The Center for Research, Regional Education and Outreach (CRREO) at SUNY New Paltz has released its 14th discussion brief, “Erosion of Instructional Time.” The discussion brief notes that although time in school has long been considered one of the most important factors in student learning, there are widely misconceived notions about the amount of time students spend in school.
Author Robin Jacobowitz, Ph.D., director of education projects at CRREO, reports that despite New York State regulations that specify “180 required days of instruction,” many public school students are actually in school for fewer than 180 days. Through a review of the literature, an analysis of bell schedules, school calendars, and teacher contracts in six school districts in the Hudson Valley region, this brief finds that in one sample school district, students lost between 9.5 (elementary school) and 14 (high school) instructional days due to weather, state-mandated testing, professional development, and time to communicate with families.
“We find that allocating time in school is an intricate balancing act of instructional needs of students, professional development for teachers, communicating with families, and accommodating the demands of statewide initiatives (testing, for example),” said Jacobowitz. “But to be clear, this brief is not advocating for more time in school for students. It is about using the time that we have well.”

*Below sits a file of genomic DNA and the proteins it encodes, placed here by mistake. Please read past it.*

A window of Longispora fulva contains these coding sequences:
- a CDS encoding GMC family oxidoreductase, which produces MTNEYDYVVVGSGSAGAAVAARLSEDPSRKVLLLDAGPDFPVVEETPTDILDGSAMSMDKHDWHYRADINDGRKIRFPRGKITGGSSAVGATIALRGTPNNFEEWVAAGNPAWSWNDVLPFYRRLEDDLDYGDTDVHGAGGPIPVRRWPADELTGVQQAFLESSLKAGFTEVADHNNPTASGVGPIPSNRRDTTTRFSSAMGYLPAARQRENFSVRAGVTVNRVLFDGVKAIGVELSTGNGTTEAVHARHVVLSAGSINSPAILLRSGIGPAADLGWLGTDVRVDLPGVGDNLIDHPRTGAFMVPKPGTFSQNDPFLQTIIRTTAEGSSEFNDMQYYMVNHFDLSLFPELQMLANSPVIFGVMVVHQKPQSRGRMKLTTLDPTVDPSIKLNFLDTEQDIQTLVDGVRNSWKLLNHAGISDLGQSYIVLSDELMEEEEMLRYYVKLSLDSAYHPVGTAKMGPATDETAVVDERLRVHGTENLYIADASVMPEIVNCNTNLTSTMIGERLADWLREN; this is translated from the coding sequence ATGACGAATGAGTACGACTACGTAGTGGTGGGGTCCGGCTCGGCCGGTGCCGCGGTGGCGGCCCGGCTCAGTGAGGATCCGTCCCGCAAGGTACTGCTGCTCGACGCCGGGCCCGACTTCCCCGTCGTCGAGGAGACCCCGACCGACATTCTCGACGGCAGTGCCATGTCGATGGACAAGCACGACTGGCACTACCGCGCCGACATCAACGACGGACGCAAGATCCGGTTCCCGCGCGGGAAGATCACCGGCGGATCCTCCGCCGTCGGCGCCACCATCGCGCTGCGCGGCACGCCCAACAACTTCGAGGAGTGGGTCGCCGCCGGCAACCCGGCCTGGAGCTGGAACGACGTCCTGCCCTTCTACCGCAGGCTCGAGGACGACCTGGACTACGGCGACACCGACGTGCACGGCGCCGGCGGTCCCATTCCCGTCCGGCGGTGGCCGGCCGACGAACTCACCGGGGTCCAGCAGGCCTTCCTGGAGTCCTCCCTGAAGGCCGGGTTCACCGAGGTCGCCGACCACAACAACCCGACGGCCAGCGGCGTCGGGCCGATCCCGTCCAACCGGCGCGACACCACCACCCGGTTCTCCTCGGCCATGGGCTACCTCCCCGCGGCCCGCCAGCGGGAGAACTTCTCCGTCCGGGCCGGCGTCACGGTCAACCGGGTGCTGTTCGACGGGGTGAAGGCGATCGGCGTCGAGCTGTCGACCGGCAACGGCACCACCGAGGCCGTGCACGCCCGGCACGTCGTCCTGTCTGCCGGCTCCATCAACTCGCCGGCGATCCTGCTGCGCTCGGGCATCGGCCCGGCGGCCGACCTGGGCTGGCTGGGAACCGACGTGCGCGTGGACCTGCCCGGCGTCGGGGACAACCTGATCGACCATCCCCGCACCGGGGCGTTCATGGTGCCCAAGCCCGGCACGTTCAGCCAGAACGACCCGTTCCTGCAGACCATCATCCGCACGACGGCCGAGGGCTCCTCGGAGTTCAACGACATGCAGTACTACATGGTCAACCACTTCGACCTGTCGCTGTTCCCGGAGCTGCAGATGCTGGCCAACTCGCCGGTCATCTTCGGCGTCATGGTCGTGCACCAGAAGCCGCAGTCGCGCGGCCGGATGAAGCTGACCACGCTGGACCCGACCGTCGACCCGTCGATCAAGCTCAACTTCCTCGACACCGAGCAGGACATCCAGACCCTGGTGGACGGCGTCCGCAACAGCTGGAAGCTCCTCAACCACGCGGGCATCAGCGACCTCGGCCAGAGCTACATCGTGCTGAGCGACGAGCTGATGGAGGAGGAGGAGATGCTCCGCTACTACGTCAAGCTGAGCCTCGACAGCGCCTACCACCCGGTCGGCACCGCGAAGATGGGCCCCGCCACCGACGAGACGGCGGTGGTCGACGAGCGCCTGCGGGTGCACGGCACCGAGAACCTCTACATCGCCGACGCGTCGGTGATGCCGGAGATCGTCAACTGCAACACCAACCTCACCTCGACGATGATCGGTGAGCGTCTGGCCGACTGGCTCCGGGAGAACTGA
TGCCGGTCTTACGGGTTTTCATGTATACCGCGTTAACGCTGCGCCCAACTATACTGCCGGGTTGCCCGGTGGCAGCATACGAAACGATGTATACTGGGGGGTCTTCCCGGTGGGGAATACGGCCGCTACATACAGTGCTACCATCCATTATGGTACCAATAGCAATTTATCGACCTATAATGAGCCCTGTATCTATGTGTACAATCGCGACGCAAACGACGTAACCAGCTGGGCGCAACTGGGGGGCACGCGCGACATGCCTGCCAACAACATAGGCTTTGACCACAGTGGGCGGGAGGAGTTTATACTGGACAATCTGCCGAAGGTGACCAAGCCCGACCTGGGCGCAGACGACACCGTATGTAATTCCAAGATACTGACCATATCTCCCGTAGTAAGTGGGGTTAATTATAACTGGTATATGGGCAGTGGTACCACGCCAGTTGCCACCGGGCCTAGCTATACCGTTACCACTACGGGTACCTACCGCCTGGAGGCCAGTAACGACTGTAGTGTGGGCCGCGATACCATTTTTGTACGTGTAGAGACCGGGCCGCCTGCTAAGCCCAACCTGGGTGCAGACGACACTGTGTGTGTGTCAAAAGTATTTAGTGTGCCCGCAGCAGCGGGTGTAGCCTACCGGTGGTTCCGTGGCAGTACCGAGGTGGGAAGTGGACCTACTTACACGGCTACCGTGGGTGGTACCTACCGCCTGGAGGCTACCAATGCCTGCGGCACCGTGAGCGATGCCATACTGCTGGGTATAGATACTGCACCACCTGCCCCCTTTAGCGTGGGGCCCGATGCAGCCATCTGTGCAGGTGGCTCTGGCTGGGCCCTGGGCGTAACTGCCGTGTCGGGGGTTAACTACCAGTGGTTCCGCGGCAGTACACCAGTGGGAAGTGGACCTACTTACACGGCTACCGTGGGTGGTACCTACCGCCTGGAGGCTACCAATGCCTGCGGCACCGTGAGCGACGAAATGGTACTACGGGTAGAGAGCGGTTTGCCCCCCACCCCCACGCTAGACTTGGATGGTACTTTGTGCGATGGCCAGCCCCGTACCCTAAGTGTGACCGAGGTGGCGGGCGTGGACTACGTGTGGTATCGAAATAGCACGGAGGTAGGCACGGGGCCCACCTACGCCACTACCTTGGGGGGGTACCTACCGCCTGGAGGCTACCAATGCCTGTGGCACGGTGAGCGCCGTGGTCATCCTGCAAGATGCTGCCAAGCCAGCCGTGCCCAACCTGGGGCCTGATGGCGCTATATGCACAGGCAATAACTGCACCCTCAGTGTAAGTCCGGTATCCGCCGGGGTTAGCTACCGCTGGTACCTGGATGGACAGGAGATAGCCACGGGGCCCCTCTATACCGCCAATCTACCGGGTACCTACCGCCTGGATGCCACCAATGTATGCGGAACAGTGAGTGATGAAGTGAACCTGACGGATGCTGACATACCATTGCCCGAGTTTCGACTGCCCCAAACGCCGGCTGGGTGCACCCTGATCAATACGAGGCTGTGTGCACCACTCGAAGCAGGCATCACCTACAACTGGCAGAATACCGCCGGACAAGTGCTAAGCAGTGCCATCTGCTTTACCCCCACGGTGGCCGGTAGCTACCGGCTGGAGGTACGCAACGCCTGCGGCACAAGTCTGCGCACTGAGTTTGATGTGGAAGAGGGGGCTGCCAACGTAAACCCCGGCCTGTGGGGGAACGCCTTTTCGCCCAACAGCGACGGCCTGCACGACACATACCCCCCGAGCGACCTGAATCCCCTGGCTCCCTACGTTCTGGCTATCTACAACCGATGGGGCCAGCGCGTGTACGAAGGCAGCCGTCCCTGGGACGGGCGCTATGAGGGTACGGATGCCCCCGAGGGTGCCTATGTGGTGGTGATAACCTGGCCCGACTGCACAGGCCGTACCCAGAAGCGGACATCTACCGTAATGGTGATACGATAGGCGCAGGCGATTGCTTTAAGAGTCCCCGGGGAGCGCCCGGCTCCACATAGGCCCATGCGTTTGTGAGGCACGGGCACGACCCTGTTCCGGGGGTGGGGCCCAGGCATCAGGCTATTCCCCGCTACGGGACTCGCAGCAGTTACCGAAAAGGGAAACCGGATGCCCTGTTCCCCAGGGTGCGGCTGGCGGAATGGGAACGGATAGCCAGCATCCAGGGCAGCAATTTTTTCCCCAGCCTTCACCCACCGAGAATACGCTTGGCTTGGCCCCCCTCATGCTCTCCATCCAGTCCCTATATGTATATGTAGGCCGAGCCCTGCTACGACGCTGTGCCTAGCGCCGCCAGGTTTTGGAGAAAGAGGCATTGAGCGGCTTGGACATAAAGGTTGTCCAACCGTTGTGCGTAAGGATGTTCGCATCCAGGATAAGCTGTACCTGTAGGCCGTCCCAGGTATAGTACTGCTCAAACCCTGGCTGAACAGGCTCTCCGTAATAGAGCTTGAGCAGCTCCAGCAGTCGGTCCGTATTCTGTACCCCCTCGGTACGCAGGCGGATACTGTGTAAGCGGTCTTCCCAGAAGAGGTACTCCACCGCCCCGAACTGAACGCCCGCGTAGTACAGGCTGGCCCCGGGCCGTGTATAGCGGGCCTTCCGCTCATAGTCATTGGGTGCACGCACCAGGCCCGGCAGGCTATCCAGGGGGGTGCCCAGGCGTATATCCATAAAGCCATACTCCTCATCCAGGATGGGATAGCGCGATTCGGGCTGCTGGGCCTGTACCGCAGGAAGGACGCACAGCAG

According to Gerald Benjamin, CRREO director and associate vice president for regional engagement, “International comparisons have brought much attention to the question of whether American elementary and secondary students spend enough time in school. Meanwhile far less scrutiny has been given to how the days that our students are mandated to be in school are actually spent.”
He added, “This provocative study shows that a significant proportion of New York’s required 180 days of instruction in selected Hudson Valley school districts is not devoted to teaching and learning, and suggests that education might benefit if we pay closer attention to how we use this scarce and expensive resource.”
CRREO was established in 2007 to further engage SUNY New Paltz with communities, governments, not-for-profits, and businesses across our region. CRREO conducts and publicizes research on regional topics; creates and directs select institutes focusing on specific topics of regional interest; connects and partners with local governments, not-for-profits, and businesses to initiate reforms and advocate for best practices; contracts to assess the performance of public and not-for-profit agencies and programs; and works to foster intergovernmental collaboration and community engagement.